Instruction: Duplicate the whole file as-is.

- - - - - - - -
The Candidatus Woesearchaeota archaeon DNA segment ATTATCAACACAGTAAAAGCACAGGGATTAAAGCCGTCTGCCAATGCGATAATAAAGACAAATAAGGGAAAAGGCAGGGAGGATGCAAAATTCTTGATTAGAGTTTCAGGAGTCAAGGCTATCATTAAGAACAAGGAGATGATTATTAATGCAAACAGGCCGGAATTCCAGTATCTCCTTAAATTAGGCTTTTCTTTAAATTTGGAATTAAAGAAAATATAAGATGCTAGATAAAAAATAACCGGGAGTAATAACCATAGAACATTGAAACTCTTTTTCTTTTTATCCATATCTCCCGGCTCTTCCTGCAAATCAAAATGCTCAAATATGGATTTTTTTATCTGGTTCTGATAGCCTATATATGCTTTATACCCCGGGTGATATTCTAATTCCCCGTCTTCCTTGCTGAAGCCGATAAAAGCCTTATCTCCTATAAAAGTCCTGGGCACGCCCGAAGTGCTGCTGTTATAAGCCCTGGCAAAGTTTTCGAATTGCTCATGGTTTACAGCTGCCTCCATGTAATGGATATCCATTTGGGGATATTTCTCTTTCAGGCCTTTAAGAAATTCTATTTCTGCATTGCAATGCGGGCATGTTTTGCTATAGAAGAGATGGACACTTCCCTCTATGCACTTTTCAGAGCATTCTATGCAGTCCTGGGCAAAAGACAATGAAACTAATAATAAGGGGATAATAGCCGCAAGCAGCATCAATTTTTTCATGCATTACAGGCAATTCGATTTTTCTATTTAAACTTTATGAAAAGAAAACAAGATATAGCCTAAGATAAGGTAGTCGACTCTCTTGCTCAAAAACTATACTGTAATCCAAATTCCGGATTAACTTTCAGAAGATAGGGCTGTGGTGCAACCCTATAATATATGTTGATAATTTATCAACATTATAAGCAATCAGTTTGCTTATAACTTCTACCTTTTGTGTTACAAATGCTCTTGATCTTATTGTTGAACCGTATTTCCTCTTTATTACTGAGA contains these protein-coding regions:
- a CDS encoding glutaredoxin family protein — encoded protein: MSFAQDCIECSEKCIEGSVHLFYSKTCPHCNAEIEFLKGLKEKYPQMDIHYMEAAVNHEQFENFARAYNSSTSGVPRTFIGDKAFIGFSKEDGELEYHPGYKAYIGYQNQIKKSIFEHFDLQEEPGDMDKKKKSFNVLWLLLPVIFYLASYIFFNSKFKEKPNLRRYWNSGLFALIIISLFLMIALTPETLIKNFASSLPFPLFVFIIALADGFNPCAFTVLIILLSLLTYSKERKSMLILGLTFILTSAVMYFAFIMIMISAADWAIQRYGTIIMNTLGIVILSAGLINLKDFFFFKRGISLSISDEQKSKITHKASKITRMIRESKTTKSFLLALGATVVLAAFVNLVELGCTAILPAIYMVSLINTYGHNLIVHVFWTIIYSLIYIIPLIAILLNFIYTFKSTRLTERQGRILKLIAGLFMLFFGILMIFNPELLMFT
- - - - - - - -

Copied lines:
The Candidatus Woesearchaeota archaeon DNA segment ATTATCAACACAGTAAAAGCACAGGGATTAAAGCCGTCTGCCAATGCGATAATAAAGACAAATAAGGGAAAAGGCAGGGAGGATGCAAAATTCTTGATTAGAGTTTCAGGAGTCAAGGCTATCATTAAGAACAAGGAGATGATTATTAATGCAAACAGGCCGGAATTCCAGTATCTCCTTAAATTAGGCTTTTCTTTAAATTTGGAATTAAAGAAAATATAAGATGCTAGATAAAAAATAACCGGGAGTAATAACCATAGAACATTGAAACTCTTTTTCTTTTTATCCATATCTCCCGGCTCTTCCTGCAAATCAAAATGCTCAAATATGGATTTTTTTATCTGGTTCTGATAGCCTATATATGCTTTATACCCCGGGTGATATTCTAATTCCCCGTCTTCCTTGCTGAAGCCGATAAAAGCCTTATCTCCTATAAAAGTCCTGGGCACGCCCGAAGTGCTGCTGTTATAAGCCCTGGCAAAGTTTTCGAATTGCTCATGGTTTACAGCTGCCTCCATGTAATGGATATCCATTTGGGGATATTTCTCTTTCAGGCCTTTAAGAAATTCTATTTCTGCATTGCAATGCGGGCATGTTTTGCTATAGAAGAGATGGACACTTCCCTCTATGCACTTTTCAGAGCATTCTATGCAGTCCTGGGCAAAAGACAATGAAACTAATAATAAGGGGATAATAGCCGCAAGCAGCATCAATTTTTTCATGCATTACAGGCAATTCGATTTTTCTATTTAAACTTTATGAAAAGAAAACAAGATATAGCCTAAGATAAGGTAGTCGACTCTCTTGCTCAAAAACTATACTGTAATCCAAATTCCGGATTAACTTTCAGAAGATAGGGCTGTGGTGCAACCCTATAATATATGTTGATAATTTATCAACATTATAAGCAATCAGTTTGCTTATAACTTCTACCTTTTGTGTTACAAATGCTCTTGATCTTATTGTTGAACCGTATTTCCTCTTTATTACTGAGA contains these protein-coding regions:
- a CDS encoding glutaredoxin family protein — encoded protein: MSFAQDCIECSEKCIEGSVHLFYSKTCPHCNAEIEFLKGLKEKYPQMDIHYMEAAVNHEQFENFARAYNSSTSGVPRTFIGDKAFIGFSKEDGELEYHPGYKAYIGYQNQIKKSIFEHFDLQEEPGDMDKKKKSFNVLWLLLPVIFYLASYIFFNSKFKEKPNLRRYWNSGLFALIIISLFLMIALTPETLIKNFASSLPFPLFVFIIALADGFNPCAFTVLIILLSLLTYSKERKSMLILGLTFILTSAVMYFAFIMIMISAADWAIQRYGTIIMNTLGIVILSAGLINLKDFFFFKRGISLSISDEQKSKITHKASKITRMIRESKTTKSFLLALGATVVLAAFVNLVELGCTAILPAIYMVSLINTYGHNLIVHVFWTIIYSLIYIIPLIAILLNFIYTFKSTRLTERQGRILKLIAGLFMLFFGILMIFNPELLMFT